Several growth factors (GFs) that together promote quiescent human hematopoietic stem cell (HSC) expansion ex vivo have been identified; however, the molecular mechanisms by which these GFs regulate the survival, proliferation. and differentiation of human HSCs remain poorly understood. We now describe experiments in which we used mass cytometry to simultaneously measure multiple surface markers, transcription factors, active signaling intermediates, viability, and cell-cycle indicators in single CD34+ cord blood cells before and up to 2 hours after their stimulation with stem cell factor, Fms-like tyrosine kinase 3 ligand, interleukin-3, interleukin-6, and granulocyte colony-stimulating factor (5 GFs) either alone or combined. Cells with a CD34+CD38-CD45RA-CD90+CD49f+ (CD49f+) phenotype (∼10% HSCs with >6-month repopulating activity in immunodeficient mice) displayed rapid increases in activated STAT1/3/5, extracellular signal-regulated kinase 1/2, AKT, CREB, and S6 by 1 or more of these GFs, and β-catenin only when the 5 GFs were combined. Certain minority subsets within the CD49f+ compartment were poorly GF-responsive and, among the more GF-responsive subsets of CD49f+ cells, different signaling intermediates correlated with the levels of the myeloid- and lymphoid-associated transcription factors measured. Phenotypically similar, but CD90-CD49f- cells (MPPs) contained lower baseline levels of multiple signaling intermediates than the CD90+CD49f+ cells, but showed similar response amplitudes to the same GFs. Importantly, we found activation or inhibition of AKT and β-catenin directly altered immediate CD49f+ cell survival and proliferation. These findings identify rapid signaling events that 5 GFs elicit directly in the most primitive human hematopoietic cell types to promote their survival and proliferation.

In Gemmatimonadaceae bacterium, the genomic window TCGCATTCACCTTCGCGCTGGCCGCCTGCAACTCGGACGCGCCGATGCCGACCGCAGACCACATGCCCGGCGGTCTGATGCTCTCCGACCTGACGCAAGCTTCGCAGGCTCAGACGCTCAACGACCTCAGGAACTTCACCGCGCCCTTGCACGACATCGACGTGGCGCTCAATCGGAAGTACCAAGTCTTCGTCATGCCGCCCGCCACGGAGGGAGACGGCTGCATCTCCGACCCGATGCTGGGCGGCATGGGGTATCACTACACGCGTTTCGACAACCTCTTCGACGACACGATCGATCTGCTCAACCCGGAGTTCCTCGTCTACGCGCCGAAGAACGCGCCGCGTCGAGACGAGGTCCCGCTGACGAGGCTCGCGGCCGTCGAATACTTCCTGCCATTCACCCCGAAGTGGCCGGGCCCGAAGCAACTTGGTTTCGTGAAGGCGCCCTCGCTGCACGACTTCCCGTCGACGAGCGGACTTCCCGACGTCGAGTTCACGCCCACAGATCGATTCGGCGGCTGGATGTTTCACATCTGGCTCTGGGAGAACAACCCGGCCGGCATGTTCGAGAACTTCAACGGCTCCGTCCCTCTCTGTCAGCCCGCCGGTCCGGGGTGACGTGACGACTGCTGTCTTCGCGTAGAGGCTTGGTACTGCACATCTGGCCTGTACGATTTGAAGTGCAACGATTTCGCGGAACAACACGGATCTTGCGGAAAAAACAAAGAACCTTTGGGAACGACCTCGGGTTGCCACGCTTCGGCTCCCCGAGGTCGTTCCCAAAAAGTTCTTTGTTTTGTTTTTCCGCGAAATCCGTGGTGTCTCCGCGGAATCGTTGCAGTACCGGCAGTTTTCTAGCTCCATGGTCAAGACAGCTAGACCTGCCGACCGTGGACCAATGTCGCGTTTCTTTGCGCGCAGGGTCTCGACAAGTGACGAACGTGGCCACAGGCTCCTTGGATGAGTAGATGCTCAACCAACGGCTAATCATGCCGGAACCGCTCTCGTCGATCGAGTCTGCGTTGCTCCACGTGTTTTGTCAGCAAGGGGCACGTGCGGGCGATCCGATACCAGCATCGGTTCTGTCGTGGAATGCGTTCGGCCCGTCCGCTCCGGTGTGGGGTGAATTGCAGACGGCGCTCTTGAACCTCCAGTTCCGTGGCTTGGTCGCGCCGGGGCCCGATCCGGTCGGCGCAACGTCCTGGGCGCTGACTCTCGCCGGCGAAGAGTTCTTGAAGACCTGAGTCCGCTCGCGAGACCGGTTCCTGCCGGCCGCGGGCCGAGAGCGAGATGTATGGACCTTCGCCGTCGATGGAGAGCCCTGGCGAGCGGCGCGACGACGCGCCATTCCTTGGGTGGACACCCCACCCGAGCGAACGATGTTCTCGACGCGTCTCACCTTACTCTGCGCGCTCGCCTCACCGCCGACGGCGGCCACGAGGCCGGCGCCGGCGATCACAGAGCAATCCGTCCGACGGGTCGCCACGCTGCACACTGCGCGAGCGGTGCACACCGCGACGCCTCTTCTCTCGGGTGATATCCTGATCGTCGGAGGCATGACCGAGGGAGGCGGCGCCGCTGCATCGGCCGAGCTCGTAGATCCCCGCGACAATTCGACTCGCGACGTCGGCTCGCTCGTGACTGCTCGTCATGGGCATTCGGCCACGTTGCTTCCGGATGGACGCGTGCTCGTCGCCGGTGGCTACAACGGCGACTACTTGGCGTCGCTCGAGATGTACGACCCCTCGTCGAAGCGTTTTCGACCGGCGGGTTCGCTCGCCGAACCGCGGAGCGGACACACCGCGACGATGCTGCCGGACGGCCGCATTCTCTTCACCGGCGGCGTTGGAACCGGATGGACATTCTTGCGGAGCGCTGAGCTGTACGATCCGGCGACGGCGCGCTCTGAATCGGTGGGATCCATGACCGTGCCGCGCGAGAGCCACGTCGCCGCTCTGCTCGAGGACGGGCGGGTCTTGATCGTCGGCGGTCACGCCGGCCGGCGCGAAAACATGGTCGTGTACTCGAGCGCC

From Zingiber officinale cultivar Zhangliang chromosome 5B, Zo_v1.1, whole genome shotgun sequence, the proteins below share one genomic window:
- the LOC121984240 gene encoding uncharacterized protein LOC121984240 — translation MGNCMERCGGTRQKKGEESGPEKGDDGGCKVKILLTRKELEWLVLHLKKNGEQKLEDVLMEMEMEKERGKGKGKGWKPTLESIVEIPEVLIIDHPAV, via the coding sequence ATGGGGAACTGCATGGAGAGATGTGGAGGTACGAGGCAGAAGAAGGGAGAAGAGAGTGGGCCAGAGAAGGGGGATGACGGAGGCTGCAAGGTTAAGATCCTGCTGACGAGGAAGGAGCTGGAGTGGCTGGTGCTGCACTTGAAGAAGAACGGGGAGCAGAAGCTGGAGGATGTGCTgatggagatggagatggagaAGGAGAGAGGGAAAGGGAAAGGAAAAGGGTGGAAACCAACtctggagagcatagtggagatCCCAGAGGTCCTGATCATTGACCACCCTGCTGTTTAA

© 2017 by The American Society of Hematology.